However, in a similar move, the UNGA adopted the right to water and sanitation in 2010. The socking data is that around 2.2 billion people across the world are still lacking access to safe drinking water denoting 1 in 3 persons despite over 70 percent of earth’s surface is covered with water. More than half of the world population i.e., 4.2 billion are devoid of having safely managed sanitation amenities while 3 billion are lacking in basic hand washing facilities. 

In fact, almost all countries have statutory laws concentrating to control pollution and protect environment but implementation of the laws is a real concern to bring the perpetrators particularly governments and corporations to accountability and to reward the victims. There is no real winner in the process of victimization of environmental conflicts or natural disasters. But there are enormous principles of international environmental law such as precautionary principle, polluter pays principle, intra and intergenerational equity, common but differentiated state responsibility and sustainable development. But these principles sound well in high income countries and seem fancy to low income countries like show piece.     

A report says that countries across the world in the last 40 years, have framed 38 times more laws and policy relating to environment treating it as a cross-cutting terminology. According to a database, there are over 3,000 multilateral and bilateral international environmental instruments existing in the world. So, the exponential growth of environmental instruments including treaties and conventions over the last 50 years is remarkable but yet the climate commitment by nations especially the big polluting countries including China, USA, Russia, UK, France, Brazil, India, Indonesia, Japan and Germany is in shambles. 

Much like the rest of the world, eight South Asian countries including Bangladesh, India and Pakistan followed the foothold of the 1972 Stockholm Declaration in integrating right to environment into their constitutions and other statutory laws. In India, the 42nd constitutional amendment focusing the right to environment was added in articles 48A and 51A (g) in 1976. In Bangladesh, the similar pattern of right to environment is inserted in the constitution under article 18A through the 15th amendment in 2011.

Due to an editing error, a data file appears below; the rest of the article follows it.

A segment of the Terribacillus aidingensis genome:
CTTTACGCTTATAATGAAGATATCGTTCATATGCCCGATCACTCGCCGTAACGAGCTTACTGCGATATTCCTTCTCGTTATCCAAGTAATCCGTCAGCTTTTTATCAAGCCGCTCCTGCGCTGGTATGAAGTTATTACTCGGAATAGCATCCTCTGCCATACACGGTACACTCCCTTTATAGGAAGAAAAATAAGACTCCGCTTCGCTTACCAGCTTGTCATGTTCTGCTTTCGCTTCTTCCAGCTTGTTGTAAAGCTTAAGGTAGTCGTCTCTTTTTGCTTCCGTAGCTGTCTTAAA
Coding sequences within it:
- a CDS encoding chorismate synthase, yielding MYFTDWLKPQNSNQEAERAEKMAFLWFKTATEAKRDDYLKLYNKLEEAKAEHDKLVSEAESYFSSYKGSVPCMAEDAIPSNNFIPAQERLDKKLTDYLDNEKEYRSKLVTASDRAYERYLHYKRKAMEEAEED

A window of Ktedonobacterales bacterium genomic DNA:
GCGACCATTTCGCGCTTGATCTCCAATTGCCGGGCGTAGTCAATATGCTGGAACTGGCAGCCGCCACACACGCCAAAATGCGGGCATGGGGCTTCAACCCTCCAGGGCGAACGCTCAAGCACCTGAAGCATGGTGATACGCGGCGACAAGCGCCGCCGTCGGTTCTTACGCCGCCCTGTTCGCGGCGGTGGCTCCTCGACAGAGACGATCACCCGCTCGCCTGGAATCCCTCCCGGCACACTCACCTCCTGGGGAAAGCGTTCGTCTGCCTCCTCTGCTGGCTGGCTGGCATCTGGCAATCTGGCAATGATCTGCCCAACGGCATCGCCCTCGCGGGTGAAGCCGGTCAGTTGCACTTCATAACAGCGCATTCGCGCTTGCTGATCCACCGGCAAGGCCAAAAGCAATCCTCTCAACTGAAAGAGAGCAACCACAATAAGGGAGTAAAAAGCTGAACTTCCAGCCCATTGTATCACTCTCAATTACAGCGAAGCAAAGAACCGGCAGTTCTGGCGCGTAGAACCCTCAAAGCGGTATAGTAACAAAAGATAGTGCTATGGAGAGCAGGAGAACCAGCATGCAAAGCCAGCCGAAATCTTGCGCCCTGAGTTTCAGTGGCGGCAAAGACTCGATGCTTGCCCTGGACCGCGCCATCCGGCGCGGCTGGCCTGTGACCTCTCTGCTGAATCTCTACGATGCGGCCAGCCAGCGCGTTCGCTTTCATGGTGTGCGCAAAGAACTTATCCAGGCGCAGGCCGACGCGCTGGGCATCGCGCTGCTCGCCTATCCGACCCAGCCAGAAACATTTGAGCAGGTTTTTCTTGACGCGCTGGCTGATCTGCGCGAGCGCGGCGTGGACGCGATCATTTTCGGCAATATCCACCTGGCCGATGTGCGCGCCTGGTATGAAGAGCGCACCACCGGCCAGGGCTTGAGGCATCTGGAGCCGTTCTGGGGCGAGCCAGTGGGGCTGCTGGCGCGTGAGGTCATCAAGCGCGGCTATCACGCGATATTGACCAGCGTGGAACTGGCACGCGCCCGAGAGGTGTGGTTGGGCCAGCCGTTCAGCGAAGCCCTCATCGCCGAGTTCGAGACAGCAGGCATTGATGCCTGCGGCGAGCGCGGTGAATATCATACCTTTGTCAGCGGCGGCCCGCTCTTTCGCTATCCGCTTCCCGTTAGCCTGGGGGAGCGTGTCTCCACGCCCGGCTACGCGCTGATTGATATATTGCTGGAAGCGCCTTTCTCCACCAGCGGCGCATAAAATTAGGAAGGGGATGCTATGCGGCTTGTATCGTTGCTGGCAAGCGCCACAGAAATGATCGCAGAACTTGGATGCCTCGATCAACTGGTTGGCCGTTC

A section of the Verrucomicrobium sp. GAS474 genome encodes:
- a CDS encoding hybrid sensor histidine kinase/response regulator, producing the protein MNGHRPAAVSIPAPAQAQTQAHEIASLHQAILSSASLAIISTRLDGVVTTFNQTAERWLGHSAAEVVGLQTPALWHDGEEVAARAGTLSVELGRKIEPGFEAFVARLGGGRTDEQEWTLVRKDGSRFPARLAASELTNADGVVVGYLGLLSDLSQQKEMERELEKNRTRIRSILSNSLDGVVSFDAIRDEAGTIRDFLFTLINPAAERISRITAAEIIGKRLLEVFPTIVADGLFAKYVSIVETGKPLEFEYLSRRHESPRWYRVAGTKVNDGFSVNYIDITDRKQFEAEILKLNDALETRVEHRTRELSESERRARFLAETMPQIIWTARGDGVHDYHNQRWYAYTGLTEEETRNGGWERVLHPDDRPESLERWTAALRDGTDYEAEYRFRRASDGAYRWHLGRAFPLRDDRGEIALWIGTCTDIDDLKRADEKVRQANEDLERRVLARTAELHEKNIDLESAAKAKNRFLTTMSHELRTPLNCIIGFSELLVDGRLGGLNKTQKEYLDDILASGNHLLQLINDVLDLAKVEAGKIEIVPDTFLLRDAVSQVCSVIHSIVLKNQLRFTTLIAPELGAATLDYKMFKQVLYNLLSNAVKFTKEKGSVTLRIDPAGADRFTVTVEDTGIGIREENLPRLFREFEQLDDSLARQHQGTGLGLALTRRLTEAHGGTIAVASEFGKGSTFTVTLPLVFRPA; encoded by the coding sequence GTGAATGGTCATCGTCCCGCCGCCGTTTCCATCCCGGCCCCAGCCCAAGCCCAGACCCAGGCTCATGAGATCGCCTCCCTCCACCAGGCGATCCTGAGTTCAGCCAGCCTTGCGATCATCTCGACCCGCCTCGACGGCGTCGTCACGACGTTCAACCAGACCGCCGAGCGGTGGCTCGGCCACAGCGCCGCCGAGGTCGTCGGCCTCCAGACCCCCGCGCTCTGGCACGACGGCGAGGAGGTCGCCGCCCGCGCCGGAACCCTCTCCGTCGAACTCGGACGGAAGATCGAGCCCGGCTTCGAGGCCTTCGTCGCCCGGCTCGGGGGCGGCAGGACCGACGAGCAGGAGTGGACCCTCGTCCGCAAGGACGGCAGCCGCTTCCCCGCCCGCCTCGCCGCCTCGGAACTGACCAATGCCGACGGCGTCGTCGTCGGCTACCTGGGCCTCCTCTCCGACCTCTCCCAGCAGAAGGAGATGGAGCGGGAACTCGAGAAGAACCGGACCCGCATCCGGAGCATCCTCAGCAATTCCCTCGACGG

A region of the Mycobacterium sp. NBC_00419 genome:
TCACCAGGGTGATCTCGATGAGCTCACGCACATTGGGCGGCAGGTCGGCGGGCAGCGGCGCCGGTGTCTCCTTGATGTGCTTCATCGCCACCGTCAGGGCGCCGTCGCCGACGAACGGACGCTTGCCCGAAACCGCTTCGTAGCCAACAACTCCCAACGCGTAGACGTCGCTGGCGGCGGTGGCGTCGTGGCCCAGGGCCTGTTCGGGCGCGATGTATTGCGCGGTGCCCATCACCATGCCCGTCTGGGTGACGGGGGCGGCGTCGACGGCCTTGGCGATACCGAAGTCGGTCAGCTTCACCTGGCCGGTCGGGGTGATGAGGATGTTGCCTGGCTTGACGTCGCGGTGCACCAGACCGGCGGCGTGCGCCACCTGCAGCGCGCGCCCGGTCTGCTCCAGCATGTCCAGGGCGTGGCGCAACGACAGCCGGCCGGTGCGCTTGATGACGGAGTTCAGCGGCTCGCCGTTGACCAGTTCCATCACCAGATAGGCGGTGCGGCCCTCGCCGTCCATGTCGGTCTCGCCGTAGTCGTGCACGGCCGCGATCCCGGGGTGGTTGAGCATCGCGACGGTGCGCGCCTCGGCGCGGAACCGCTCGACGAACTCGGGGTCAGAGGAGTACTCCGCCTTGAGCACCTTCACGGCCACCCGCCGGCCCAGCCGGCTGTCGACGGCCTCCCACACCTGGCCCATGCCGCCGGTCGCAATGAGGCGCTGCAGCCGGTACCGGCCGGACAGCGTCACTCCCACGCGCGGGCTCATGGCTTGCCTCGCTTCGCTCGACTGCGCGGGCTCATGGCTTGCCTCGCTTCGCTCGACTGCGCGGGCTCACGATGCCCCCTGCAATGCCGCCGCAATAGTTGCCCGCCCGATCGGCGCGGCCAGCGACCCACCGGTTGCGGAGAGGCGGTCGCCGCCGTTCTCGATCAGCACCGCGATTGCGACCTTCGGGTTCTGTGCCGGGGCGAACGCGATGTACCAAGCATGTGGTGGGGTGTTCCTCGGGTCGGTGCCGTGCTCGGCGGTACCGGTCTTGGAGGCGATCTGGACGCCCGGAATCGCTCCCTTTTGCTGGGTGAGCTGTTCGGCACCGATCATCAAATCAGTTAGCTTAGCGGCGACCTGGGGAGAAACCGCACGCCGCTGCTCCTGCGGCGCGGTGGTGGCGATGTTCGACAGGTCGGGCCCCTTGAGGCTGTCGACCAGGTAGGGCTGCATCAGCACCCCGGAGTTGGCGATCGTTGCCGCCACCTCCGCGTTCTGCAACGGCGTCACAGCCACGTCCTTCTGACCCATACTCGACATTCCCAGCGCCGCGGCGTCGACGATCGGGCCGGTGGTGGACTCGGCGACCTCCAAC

In reality, the journey towards environmental justice in South Asian countries started with pollution control and gradually shifted on the road to environmental conservation and protection. There is little scarcity of laws in this region but again weaker enactment and enforcement is a big challenge. Poor enforcement of environmental policy instruments is a global problem and the same problem gets worsened entering into South and Southeast Asian and African countries except a few. 

Governments in these countries are apparently complacent in serving the interests of big production companies and corporations expecting tax benefits. Most development projects are also carried out undermining environmental jurisprudence as to environmental impact assessment (EIA) while their green laws remain in bookshelves. But the pressure of donor agencies and development partners aside with civil society organizations (CSOs) in some occasions somewhat oblige governments in these countries to enact laws covering diverse aspects of environment and ecology.